Thatcher’s water privatisation scheme has been a 30 year racket, and the British public have had enough of it.
In the wake of flooding in parts of London and now Scotland seeing roads submerging, we’ve had a rare policy commitment from Keir Starmer, this is from the Camden New Journal: ““Water should be run in the best interests of the environment and consumers — not shareholders,” a spokesperson for the Holborn and St Pancras MP and party leader said. “Labour believe that common ownership can deliver that.””. This is spot on from Labour, it’s time to end the privatization rip off and take our water back into public ownership, let’s talk about why.
Margaret Thatcher's water privatization was a fully ideological project with essentially no benefits for the general public, even in the short term. It was an ideologically zealous desire for as many aspect of the then rich public realm and common wealth to be thrown into private hands as quickly and unceremoniously as possible, as someone, simply by nature of not being under the control of government, they would magically improve as assets and services.
A pretty basic proposition for a society to have is that our water supply is collective, we all own it, and we all use it, regardless of absolutely any qualifying factors. Whatever gibberish you hear from the political and pundit class, the public strongly endorse this logic, and have done for a very long time, because unlike the political class, they aren’t neoliberal zealots: 63% of the public want water unequivocally brought under public control, making it one of the most popular utilities to nationalise, since the logic is so inarguable when it comes to ending the corporate rip off we’re living through right now.
Our water is now run by 9 private monopolies; yes, monopolies, and mostly owned by private equity. So instead of a well funded service run in public hands, a natural monopoly with absolutely zero “benefit” to being part of a market, we have an underfunded one, run by private equity, squeezing it to maximise private profit. This cuts through, the last conversation about this I had with a non-political person ended with them calling it “criminal”, because when you look at what’s gone on here it really is a great injustice. So called patriotic governments have put in place a system where wealthy investors in places such as Hong Kong and Canada are making a tidy profit from our water.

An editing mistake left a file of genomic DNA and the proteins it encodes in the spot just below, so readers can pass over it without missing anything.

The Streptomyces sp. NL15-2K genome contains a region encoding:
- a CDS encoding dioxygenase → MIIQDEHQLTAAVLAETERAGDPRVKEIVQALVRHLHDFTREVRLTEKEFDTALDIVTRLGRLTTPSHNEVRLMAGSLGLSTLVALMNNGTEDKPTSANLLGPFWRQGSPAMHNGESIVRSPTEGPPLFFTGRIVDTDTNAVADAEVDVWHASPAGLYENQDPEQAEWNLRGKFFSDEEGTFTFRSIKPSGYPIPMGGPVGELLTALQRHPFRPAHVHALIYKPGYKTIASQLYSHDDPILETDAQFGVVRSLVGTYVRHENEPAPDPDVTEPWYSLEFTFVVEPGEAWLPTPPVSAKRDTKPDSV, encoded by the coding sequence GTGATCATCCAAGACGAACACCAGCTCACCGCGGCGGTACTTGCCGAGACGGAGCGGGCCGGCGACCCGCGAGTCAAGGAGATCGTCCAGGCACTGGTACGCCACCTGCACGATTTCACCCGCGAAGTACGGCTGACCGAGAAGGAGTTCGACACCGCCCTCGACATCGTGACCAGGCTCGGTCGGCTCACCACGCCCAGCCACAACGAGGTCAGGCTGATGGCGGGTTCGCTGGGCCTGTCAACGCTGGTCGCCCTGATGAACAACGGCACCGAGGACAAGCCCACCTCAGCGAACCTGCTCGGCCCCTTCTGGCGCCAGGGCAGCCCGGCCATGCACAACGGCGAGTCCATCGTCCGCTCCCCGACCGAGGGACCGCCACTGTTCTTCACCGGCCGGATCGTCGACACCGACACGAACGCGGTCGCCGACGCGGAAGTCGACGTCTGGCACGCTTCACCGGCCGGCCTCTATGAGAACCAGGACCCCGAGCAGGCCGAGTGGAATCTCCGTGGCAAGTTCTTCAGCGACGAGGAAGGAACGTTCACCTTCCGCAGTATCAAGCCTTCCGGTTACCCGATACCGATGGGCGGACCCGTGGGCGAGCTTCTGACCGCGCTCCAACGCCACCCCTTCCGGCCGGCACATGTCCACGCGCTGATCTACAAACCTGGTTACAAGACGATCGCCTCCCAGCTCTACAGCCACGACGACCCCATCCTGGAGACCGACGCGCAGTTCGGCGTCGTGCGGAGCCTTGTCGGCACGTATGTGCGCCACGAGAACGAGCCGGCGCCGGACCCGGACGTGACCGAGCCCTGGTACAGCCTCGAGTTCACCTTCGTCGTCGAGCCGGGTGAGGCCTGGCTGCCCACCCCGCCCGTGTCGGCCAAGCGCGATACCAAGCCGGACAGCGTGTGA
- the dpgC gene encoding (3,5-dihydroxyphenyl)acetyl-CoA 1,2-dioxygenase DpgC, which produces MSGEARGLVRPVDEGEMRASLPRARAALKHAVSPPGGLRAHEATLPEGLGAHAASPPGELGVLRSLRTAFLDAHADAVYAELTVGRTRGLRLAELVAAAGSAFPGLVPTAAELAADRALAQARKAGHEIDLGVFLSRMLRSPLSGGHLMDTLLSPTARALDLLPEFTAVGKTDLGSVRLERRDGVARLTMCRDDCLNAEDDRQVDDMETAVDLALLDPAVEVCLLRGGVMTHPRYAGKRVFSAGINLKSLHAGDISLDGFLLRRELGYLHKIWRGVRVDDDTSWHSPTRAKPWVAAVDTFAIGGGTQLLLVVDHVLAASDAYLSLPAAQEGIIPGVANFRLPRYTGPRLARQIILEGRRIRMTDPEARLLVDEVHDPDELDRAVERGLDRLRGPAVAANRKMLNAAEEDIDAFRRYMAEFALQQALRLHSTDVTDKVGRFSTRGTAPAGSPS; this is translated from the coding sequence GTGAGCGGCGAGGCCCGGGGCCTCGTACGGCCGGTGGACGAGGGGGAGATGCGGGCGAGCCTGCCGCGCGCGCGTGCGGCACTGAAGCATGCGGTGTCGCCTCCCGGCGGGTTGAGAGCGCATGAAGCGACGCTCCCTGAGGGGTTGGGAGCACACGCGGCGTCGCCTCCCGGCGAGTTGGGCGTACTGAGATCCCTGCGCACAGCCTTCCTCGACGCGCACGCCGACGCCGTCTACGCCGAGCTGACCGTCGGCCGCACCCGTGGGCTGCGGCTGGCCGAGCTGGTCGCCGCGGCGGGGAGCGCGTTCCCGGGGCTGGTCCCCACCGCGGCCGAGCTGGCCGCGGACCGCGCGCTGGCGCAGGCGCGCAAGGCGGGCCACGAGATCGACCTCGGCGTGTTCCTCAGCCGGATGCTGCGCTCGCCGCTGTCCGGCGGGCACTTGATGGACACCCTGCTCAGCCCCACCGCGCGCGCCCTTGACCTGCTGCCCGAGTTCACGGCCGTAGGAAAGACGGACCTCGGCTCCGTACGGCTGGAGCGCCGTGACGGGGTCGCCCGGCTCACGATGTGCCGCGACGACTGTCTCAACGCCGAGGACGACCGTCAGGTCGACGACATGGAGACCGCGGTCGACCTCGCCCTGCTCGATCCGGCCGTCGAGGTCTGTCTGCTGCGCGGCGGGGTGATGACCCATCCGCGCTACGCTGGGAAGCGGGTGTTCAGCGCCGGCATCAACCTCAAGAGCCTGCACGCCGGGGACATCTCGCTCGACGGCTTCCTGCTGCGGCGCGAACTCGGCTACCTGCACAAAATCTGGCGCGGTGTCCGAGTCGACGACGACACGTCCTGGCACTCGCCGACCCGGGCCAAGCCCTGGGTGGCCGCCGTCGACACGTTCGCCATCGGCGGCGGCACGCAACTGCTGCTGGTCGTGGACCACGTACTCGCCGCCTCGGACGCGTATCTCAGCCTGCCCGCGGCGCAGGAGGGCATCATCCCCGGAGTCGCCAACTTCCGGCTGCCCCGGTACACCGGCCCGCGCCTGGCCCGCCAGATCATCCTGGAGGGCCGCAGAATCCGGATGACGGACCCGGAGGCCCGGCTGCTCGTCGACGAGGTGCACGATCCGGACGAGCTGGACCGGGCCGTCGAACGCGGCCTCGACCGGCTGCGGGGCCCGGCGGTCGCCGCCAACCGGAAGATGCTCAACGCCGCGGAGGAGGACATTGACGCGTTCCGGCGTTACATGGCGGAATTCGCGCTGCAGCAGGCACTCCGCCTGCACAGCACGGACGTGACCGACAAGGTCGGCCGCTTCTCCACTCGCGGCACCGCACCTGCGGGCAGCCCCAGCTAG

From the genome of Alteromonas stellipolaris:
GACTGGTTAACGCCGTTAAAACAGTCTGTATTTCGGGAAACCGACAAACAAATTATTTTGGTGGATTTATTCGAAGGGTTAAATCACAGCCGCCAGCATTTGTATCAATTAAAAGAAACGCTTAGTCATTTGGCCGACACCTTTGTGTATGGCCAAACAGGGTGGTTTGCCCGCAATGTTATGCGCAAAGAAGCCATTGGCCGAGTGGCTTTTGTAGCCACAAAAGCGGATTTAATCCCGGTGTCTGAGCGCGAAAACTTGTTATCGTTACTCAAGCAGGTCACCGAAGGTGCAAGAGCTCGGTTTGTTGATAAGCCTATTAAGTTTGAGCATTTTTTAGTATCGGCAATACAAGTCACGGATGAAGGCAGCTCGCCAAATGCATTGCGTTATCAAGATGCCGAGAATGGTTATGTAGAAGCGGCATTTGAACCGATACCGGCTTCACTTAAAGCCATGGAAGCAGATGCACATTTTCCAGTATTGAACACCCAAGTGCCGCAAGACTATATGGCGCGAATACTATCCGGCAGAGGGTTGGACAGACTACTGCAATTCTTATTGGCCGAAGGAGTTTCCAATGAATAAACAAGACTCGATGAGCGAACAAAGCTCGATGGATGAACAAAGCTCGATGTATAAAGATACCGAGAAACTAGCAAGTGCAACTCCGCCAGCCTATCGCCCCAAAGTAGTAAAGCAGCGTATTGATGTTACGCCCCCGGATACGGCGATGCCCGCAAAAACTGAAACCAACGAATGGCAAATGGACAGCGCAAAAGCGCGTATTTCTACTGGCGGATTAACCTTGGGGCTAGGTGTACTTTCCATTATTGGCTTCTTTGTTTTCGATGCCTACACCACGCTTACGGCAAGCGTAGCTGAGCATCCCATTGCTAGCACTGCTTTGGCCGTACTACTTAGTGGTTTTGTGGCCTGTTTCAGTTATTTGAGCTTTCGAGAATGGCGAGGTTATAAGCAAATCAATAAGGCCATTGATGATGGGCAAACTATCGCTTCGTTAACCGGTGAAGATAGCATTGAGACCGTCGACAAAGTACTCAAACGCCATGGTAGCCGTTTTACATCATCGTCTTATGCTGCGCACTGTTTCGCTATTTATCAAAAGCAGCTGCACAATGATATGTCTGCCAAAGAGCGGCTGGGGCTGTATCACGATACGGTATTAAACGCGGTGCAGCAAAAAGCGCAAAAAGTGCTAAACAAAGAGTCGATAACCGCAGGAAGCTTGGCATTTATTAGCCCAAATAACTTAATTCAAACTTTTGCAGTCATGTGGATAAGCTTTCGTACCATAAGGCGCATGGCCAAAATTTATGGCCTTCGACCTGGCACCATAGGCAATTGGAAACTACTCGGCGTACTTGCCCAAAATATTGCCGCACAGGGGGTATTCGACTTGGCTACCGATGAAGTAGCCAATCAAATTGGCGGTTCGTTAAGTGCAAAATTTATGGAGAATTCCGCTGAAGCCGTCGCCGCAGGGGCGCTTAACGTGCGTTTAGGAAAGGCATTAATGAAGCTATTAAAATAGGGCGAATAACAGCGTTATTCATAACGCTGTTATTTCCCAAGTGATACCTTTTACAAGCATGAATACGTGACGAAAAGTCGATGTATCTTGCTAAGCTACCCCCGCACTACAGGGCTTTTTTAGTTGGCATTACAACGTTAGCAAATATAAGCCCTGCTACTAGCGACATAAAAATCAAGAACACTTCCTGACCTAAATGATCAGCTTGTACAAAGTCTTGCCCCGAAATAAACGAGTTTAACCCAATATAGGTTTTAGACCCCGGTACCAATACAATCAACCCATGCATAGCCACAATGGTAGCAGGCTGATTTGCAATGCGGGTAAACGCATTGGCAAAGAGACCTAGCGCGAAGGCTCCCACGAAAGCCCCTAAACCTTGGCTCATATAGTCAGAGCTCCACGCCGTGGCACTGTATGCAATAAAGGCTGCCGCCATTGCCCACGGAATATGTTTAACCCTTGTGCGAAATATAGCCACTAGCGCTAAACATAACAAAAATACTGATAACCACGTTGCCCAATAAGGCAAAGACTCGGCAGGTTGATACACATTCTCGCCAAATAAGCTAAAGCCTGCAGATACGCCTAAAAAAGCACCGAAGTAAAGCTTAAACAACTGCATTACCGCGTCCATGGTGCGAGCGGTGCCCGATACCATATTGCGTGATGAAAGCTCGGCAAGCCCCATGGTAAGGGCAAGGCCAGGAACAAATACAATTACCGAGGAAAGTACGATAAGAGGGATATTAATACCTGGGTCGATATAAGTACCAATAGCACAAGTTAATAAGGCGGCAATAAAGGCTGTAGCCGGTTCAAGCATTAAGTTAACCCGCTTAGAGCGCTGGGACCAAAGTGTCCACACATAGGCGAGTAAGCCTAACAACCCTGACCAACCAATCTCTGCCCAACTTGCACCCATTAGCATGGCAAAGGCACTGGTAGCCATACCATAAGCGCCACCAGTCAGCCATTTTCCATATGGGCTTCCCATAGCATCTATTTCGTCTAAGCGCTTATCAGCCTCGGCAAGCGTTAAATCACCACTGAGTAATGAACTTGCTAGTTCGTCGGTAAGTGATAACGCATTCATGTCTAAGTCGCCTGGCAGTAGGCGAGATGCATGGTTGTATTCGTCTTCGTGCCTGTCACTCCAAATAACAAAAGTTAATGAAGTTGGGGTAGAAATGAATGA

Where is all the money going, since much of these systems haven’t bee sufficiently upgraded or invested in for decades? Well, since 1989 £56 billion has gone in dividends, with £6.5 billion going to shareholders between 2013 and 2017. The racket these people are making is quite sickening, this is an essential service that’s been run into the ground while these fat cats cream a massive profit for sitting on their arses and presiding over the decline. At the end of the day, this is what Thatcherite ideology wanted, it wanted a system where ever corner of our lives could be used for a wealthy individual to cream a profit; if this wasn’t happening, it was wrong. This corrupted logic has been central to both Tory and Labour governments ever since, and still dominates the political consensus among politicians in this country, even when the public has moved on.
And it bares keeping in mind, these crony capitalists aren’t even doing capitalism very well. So much for the efficiency of the market, these clowns are presiding over massive debts for the water industry and services declining in quality to shocking degrees up and down the country, all while doing little to rectify course other than paying themselves those big dividends. How these people sleep at night when they know their cushy lifestyle has been payed for this way is completely beyond me: it’s an act of social arson against your own community.
Labour is right to make a commitment to reversing this foul racket being propagated at the expense of the British public. Let’s have fully funded, collectively owned water system, by and for the public good, with no profiteers involved at any stage.